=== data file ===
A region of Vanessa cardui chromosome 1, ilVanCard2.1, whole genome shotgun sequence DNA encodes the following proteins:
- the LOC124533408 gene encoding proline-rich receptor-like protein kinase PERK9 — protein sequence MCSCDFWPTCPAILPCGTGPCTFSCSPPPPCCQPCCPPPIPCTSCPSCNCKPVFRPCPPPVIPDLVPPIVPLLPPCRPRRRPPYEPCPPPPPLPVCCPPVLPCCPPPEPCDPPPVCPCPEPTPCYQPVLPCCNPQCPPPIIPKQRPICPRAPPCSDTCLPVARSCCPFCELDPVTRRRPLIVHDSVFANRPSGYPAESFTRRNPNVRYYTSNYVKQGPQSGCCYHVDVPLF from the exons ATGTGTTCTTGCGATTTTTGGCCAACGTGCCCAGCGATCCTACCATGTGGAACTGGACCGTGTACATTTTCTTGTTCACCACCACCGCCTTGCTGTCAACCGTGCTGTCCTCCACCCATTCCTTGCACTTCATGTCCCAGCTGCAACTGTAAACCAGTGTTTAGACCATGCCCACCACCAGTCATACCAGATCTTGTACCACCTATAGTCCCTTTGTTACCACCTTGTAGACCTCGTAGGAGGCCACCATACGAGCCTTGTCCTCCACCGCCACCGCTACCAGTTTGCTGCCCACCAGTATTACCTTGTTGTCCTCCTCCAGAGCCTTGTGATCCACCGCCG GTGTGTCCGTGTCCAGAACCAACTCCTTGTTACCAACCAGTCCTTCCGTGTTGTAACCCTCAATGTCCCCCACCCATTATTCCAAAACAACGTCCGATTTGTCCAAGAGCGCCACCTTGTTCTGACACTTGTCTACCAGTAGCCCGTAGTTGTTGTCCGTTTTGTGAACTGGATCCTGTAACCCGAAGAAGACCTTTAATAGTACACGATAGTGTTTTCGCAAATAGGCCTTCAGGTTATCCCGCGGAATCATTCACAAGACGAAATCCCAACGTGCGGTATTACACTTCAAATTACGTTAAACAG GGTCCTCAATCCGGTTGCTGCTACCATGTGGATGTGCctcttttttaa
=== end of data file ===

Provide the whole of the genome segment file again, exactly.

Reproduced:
A region of Vanessa cardui chromosome 1, ilVanCard2.1, whole genome shotgun sequence DNA encodes the following proteins:
- the LOC124533408 gene encoding proline-rich receptor-like protein kinase PERK9 — protein sequence MCSCDFWPTCPAILPCGTGPCTFSCSPPPPCCQPCCPPPIPCTSCPSCNCKPVFRPCPPPVIPDLVPPIVPLLPPCRPRRRPPYEPCPPPPPLPVCCPPVLPCCPPPEPCDPPPVCPCPEPTPCYQPVLPCCNPQCPPPIIPKQRPICPRAPPCSDTCLPVARSCCPFCELDPVTRRRPLIVHDSVFANRPSGYPAESFTRRNPNVRYYTSNYVKQGPQSGCCYHVDVPLF from the exons ATGTGTTCTTGCGATTTTTGGCCAACGTGCCCAGCGATCCTACCATGTGGAACTGGACCGTGTACATTTTCTTGTTCACCACCACCGCCTTGCTGTCAACCGTGCTGTCCTCCACCCATTCCTTGCACTTCATGTCCCAGCTGCAACTGTAAACCAGTGTTTAGACCATGCCCACCACCAGTCATACCAGATCTTGTACCACCTATAGTCCCTTTGTTACCACCTTGTAGACCTCGTAGGAGGCCACCATACGAGCCTTGTCCTCCACCGCCACCGCTACCAGTTTGCTGCCCACCAGTATTACCTTGTTGTCCTCCTCCAGAGCCTTGTGATCCACCGCCG GTGTGTCCGTGTCCAGAACCAACTCCTTGTTACCAACCAGTCCTTCCGTGTTGTAACCCTCAATGTCCCCCACCCATTATTCCAAAACAACGTCCGATTTGTCCAAGAGCGCCACCTTGTTCTGACACTTGTCTACCAGTAGCCCGTAGTTGTTGTCCGTTTTGTGAACTGGATCCTGTAACCCGAAGAAGACCTTTAATAGTACACGATAGTGTTTTCGCAAATAGGCCTTCAGGTTATCCCGCGGAATCATTCACAAGACGAAATCCCAACGTGCGGTATTACACTTCAAATTACGTTAAACAG GGTCCTCAATCCGGTTGCTGCTACCATGTGGATGTGCctcttttttaa